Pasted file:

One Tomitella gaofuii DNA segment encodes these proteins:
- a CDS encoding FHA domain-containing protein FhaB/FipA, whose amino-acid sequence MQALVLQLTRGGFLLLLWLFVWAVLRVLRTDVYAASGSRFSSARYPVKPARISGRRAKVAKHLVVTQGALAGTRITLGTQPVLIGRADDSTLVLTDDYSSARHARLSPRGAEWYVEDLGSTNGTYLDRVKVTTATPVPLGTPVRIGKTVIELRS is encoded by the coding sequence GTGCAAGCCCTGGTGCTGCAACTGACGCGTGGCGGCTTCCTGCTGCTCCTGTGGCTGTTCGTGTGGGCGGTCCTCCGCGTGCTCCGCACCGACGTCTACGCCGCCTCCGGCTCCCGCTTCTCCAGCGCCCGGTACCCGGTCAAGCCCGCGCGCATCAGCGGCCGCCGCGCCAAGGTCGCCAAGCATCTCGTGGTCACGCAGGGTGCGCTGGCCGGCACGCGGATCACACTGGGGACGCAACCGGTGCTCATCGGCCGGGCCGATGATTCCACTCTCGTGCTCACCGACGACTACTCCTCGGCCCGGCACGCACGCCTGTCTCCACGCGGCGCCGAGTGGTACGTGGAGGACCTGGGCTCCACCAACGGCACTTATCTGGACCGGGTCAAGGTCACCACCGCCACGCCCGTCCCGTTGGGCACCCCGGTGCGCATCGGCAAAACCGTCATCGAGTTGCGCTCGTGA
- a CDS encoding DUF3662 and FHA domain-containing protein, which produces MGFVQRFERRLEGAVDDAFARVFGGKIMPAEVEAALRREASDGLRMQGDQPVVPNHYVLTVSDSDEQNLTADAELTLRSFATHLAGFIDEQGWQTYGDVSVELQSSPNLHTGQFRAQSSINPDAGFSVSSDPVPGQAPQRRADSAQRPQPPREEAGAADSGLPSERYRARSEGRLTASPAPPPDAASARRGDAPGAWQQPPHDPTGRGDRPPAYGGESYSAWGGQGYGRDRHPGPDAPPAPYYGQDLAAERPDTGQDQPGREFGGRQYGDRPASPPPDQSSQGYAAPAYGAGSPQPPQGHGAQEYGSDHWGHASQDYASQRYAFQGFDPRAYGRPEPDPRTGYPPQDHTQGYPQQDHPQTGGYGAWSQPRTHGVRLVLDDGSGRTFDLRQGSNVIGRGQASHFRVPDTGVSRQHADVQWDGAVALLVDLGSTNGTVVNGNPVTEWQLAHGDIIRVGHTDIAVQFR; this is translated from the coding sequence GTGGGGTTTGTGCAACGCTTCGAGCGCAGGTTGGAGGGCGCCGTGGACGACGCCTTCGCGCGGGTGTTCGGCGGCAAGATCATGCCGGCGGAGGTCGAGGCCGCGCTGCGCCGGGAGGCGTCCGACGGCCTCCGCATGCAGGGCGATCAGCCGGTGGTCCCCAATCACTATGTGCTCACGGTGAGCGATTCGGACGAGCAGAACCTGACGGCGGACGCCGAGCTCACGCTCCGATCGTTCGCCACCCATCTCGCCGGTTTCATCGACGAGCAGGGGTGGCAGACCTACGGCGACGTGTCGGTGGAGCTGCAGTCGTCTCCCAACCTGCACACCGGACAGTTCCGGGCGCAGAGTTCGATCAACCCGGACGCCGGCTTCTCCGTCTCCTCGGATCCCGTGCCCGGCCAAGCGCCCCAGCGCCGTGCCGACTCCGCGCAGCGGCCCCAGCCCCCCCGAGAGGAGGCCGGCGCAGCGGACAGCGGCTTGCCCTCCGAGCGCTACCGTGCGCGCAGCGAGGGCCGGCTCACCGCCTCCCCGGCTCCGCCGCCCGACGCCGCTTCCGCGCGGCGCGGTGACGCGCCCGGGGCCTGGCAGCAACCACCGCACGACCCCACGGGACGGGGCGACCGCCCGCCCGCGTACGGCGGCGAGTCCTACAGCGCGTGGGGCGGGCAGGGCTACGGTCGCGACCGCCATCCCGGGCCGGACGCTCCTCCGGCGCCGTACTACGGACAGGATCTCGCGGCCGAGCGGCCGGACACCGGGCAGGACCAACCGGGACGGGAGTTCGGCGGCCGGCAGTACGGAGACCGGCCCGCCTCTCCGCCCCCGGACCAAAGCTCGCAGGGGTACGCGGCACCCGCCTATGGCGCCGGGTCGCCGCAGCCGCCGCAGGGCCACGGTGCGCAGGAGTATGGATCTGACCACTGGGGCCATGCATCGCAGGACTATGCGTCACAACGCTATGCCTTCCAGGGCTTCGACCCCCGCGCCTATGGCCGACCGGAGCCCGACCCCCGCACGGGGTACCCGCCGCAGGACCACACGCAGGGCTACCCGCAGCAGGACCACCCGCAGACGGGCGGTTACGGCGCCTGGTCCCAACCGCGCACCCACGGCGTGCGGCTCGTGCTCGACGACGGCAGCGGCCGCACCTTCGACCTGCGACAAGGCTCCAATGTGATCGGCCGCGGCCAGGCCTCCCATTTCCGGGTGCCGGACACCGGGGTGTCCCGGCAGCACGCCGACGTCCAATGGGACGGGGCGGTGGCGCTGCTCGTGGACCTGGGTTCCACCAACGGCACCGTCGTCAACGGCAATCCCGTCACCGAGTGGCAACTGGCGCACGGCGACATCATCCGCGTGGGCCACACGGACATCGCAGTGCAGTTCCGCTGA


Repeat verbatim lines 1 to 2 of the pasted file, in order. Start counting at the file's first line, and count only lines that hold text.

One Tomitella gaofuii DNA segment encodes these proteins:
- a CDS encoding FHA domain-containing protein FhaB/FipA, whose amino-acid sequence MQALVLQLTRGGFLLLLWLFVWAVLRVLRTDVYAASGSRFSSARYPVKPARISGRRAKVAKHLVVTQGALAGTRITLGTQPVLIGRADDSTLVLTDDYSSARHARLSPRGAEWYVEDLGSTNGTYLDRVKVTTATPVPLGTPVRIGKTVIELRS is encoded by the coding sequence GTGCAAGCCCTGGTGCTGCAACTGACGCGTGGCGGCTTCCTGCTGCTCCTGTGGCTGTTCGTGTGGGCGGTCCTCCGCGTGCTCCGCACCGACGTCTACGCCGCCTCCGGCTCCCGCTTCTCCAGCGCCCGGTACCCGGTCAAGCCCGCGCGCATCAGCGGCCGCCGCGCCAAGGTCGCCAAGCATCTCGTGGTCACGCAGGGTGCGCTGGCCGGCACGCGGATCACACTGGGGACGCAACCGGTGCTCATCGGCCGGGCCGATGATTCCACTCTCGTGCTCACCGACGACTACTCCTCGGCCCGGCACGCACGCCTGTCTCCACGCGGCGCCGAGTGGTACGTGGAGGACCTGGGCTCCACCAACGGCACTTATCTGGACCGGGTCAAGGTCACCACCGCCACGCCCGTCCCGTTGGGCACCCCGGTGCGCATCGGCAAAACCGTCATCGAGTTGCGCTCGTGA